Topeka Kansas Attorney General Stephen Six will make his first appearance before the U.S. Supreme Court on Monday, the latest legal move in the lengthy dispute between Kansas and Colorado over use of the Arkansas River.
Six, who has served as attorney general for less than a year, will try to persuade the Supreme Court justices to overturn earlier court rulings that limited how much Colorado has to pay Kansas for infractions of a water-rights agreement.
Kansas and Colorado signed the compact in 1949 after legal disagreements regarding the Arkansas River. Colorado’s subsequent development of 2,000 high-capacity wells near the river reduced the water available to Kansans. The dispute is about Colorado’s use of water from the river between 1950 and 1996.
In 1985, Kansas sued Colorado for violating a water-rights agreement tied to the Arkansas River. The Supreme Court ruled a decade later that Colorado violated some provisions of the contract and awarded Kansas $34.6 million in damages.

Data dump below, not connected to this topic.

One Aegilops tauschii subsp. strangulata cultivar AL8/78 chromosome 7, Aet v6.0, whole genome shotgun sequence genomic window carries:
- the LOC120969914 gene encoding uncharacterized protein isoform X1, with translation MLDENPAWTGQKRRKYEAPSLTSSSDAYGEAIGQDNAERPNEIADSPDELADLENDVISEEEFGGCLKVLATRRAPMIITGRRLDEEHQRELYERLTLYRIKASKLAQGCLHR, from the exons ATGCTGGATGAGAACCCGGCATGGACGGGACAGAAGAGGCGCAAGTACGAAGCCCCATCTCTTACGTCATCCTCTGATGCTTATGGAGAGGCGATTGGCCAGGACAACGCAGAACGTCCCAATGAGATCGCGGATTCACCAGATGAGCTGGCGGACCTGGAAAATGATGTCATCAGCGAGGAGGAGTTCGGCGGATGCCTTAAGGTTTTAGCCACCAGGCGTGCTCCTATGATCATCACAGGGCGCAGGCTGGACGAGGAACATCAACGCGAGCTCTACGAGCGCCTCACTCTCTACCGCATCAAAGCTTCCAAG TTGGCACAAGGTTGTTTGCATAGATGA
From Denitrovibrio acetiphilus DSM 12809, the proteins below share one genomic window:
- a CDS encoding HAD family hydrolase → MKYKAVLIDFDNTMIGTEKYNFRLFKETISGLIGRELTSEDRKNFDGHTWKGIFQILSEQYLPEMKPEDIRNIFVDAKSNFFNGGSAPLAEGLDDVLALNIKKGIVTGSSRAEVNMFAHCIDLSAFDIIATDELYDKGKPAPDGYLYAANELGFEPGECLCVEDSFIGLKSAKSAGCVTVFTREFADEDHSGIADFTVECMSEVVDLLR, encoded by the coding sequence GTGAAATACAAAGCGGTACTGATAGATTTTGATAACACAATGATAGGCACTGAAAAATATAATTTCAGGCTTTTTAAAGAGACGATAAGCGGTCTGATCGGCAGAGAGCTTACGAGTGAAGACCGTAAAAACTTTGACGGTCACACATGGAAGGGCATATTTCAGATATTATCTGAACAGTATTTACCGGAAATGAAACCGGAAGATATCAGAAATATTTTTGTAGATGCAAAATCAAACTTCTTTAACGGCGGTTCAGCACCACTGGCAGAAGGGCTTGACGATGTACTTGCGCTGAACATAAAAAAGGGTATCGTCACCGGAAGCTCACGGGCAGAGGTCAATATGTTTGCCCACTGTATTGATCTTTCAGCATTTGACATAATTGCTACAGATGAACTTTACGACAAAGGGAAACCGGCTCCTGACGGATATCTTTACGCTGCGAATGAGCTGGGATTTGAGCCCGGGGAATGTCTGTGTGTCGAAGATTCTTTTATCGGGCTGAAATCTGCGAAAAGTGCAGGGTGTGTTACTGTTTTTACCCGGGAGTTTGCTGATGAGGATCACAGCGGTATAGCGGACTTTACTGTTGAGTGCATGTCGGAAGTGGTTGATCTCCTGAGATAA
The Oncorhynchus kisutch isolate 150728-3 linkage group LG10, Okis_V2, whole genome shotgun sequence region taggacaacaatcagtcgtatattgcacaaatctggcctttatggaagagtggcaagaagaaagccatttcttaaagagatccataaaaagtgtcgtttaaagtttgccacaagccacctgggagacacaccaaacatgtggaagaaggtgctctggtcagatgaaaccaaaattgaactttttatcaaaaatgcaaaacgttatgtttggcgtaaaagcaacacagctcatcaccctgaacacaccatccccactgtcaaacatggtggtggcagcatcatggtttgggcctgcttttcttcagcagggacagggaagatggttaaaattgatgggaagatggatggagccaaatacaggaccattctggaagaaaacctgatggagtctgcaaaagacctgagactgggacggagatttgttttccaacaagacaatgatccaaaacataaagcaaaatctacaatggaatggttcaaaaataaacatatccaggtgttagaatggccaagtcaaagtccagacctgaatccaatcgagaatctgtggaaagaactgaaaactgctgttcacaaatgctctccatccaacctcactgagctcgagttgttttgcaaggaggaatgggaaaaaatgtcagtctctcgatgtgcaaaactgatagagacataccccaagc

A special master, appointed by justices to hear the case, later limited payment of interest on the damages and also denied Kansas reimbursement for the cost of developing computer models used in the case.
Six is arguing Monday that the Supreme Court should overturn those rulings from the special master. He will contend that federal rules limiting reimbursements shouldn’t apply to this case.
Six says the reimbursement limits shouldn’t apply because Kansas v. Colorado is part of the Supreme Court’s “original jurisdiction,” meaning it is in a category of cases that follow a different track than typical appellate actions.
The computer models used by Kansas to prove Colorado violated the river agreement cost Kansas millions of dollars.
“Colorado violated the Arkansas River Compact for almost 50 years,” Six said. “It is only fair that Kansas be reimbursed a reasonable and fair amount for its costs in proving Colorado’s violations.”
The special master determined that the only expert witness costs Colorado would be required to reimburse Kansas for was a $40-a-day witness appearance fee. Six will counter that the Constitution doesn’t allow Congress to impose limits on the Supreme Court’s handling of rare original action cases.